Friar—A male member of a mendicant* order*.

Friary—A monastery of friars*. (I’ll bet you could have figured that out without looking it up, if you had thought a little bit about it.)

Fourteen Holy Helpers—A set of saints whose intercessions were especially sought by medieval western Europeans. Comprises: Acacius of Byzantium (Apr 17), Greatmartyr Barbara (Dec 4), Blaise (Feb 3), Catherine of Alexandria (Nov 24), Christopher (May 9), Cyriacus the Martyr, Denis of Paris (Oct 9), Erasmus (Elmo) (Jun 2), Eustace (Sep 20), George (Apr 23), Giles, Marina (Margaret) of Antioch (Jul 17), Pantaleon/Pantaleimon (Jul 27), and Vitus (Jun 15).

Great Feasts—In Orthodoxy, the following twelve feasts: Nativity of the Theotokos (Sep 8), Exaltation of the Cross (Sep 14), Entrance of the Theotokos (Nov 21), Nativity of Christ (Christmas, Dec 25), Theophany (Jan 6), Presentation of Our Lord (Feb 2), Annunciation (Mar 25), Entrance into Jerusalem (Palm Sunday—one week before Pascha), Ascension (40 days after Pascha), Pentecost (50 days after Pascha), Transfiguration (Aug 6), Dormition of the Theotokos (Aug 15). Pascha, the Feast of Feasts, is not one of the twelve.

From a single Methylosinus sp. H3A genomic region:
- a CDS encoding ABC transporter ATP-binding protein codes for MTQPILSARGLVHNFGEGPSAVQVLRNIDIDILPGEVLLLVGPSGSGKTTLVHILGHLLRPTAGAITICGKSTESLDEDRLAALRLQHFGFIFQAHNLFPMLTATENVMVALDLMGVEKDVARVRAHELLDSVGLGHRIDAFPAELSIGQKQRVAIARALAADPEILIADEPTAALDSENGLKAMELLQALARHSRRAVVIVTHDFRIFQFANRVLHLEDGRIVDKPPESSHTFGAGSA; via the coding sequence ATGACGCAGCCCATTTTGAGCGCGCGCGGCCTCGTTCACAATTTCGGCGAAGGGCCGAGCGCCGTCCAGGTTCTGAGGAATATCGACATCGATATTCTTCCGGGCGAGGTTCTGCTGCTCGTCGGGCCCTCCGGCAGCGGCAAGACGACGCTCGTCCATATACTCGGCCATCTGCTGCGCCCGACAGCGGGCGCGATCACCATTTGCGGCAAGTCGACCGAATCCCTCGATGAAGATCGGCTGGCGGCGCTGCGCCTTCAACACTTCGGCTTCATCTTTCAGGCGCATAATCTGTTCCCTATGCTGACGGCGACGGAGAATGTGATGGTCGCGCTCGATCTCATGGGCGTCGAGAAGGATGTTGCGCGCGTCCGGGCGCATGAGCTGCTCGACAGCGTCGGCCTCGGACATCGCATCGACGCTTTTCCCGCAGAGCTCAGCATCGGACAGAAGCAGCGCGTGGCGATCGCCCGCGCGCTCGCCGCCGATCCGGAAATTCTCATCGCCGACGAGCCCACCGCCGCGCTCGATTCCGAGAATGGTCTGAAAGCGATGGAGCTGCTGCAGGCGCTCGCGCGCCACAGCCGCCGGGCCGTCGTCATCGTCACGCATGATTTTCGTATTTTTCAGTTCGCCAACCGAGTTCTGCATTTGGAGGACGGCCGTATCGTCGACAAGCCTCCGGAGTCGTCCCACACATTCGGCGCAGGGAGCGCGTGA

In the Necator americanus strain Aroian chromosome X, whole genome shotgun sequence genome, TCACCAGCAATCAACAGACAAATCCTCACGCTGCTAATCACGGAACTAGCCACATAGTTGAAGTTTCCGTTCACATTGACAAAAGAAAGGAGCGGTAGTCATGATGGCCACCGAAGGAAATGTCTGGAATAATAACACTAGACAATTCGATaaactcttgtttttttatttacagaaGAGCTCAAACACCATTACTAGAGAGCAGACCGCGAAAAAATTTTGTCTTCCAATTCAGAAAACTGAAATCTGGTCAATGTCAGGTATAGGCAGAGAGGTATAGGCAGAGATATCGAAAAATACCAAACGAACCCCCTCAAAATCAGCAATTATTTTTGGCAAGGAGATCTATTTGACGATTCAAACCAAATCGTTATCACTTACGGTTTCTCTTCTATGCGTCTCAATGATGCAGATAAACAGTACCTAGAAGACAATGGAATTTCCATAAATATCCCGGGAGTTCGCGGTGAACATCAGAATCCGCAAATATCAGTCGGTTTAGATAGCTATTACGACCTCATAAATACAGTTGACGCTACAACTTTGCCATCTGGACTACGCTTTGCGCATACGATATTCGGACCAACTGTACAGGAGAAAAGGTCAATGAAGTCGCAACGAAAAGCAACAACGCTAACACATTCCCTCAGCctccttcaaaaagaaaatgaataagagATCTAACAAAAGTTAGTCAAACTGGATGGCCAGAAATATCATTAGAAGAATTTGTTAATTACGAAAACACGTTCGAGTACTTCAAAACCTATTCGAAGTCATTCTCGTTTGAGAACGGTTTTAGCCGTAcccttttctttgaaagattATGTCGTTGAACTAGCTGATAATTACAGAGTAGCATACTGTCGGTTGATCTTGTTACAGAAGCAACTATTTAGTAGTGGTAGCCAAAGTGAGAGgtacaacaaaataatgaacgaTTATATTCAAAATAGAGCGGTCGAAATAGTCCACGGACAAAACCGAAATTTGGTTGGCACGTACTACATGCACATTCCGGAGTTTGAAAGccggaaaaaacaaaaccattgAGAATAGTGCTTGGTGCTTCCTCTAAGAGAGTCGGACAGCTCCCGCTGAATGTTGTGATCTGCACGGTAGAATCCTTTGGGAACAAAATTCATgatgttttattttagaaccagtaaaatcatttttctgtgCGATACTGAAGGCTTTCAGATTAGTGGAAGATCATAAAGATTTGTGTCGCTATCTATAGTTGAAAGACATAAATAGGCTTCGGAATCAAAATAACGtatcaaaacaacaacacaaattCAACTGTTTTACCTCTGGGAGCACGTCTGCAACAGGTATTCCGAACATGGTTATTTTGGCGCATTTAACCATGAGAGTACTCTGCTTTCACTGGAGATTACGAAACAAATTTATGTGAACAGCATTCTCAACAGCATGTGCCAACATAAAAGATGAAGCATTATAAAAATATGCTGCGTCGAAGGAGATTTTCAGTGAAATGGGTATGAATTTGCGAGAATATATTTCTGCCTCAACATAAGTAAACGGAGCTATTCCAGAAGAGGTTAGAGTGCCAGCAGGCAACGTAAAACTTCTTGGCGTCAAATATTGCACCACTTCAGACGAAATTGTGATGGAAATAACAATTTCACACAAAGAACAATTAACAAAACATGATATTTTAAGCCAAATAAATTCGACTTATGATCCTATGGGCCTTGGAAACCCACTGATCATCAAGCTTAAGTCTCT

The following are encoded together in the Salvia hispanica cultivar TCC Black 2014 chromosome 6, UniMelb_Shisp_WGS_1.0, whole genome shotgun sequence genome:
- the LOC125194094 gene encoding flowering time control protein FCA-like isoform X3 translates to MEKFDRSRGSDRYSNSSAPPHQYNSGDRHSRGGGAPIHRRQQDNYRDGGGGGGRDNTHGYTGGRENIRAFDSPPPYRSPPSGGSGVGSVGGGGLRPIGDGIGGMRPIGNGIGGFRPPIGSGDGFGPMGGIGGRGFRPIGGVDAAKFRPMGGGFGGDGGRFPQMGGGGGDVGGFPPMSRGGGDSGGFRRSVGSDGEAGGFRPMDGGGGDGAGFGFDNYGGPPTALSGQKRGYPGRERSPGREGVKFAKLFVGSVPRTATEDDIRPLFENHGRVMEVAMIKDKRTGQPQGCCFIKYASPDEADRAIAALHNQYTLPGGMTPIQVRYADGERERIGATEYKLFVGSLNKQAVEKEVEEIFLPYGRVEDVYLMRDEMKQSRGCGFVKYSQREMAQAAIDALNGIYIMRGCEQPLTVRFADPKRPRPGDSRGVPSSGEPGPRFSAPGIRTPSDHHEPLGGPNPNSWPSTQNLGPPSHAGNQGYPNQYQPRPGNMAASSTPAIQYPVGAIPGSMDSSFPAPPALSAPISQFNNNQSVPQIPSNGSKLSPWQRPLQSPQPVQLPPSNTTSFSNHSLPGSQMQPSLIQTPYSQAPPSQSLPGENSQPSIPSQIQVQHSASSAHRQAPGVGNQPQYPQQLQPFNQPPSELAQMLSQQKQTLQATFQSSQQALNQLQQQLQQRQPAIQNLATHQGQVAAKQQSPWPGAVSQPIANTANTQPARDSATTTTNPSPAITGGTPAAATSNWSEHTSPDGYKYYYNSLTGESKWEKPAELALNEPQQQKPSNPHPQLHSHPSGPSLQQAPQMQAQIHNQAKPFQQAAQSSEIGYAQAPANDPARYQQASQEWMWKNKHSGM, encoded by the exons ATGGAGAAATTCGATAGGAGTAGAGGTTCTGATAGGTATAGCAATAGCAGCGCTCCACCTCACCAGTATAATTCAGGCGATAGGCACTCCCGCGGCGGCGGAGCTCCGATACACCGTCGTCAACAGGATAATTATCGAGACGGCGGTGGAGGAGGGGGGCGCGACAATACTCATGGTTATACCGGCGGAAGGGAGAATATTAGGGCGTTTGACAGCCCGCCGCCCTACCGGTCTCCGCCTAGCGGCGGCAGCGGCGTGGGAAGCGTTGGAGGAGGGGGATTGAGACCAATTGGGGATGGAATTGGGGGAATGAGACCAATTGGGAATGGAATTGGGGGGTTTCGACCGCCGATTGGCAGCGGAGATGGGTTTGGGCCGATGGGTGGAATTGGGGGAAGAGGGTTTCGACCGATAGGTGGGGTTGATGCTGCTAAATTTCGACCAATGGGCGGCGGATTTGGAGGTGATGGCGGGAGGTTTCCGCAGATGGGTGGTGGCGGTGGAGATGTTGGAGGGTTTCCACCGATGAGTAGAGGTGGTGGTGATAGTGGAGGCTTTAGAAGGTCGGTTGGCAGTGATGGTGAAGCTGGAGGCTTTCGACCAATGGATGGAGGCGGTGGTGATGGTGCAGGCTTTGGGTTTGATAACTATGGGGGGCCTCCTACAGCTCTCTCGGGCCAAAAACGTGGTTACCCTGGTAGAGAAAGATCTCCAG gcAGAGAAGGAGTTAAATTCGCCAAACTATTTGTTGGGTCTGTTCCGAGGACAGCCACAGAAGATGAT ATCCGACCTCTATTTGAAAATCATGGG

Hegumen—See Igumen.

Hesychasm—A mystical tradition involving certain prayers and practices, centered on the Prayer of the Heart*.

Hieromartyr—Martyr who is a priest.

Hieromonk—Monk who is a priest.

Holy Island—Modern name for the island of Lindisfarne*.

Holy Mountain—Athos*.

Igumen—Abbot or abbess.

Infant(e)—A child of the reigning monarch of Spain who is not the heir apparent.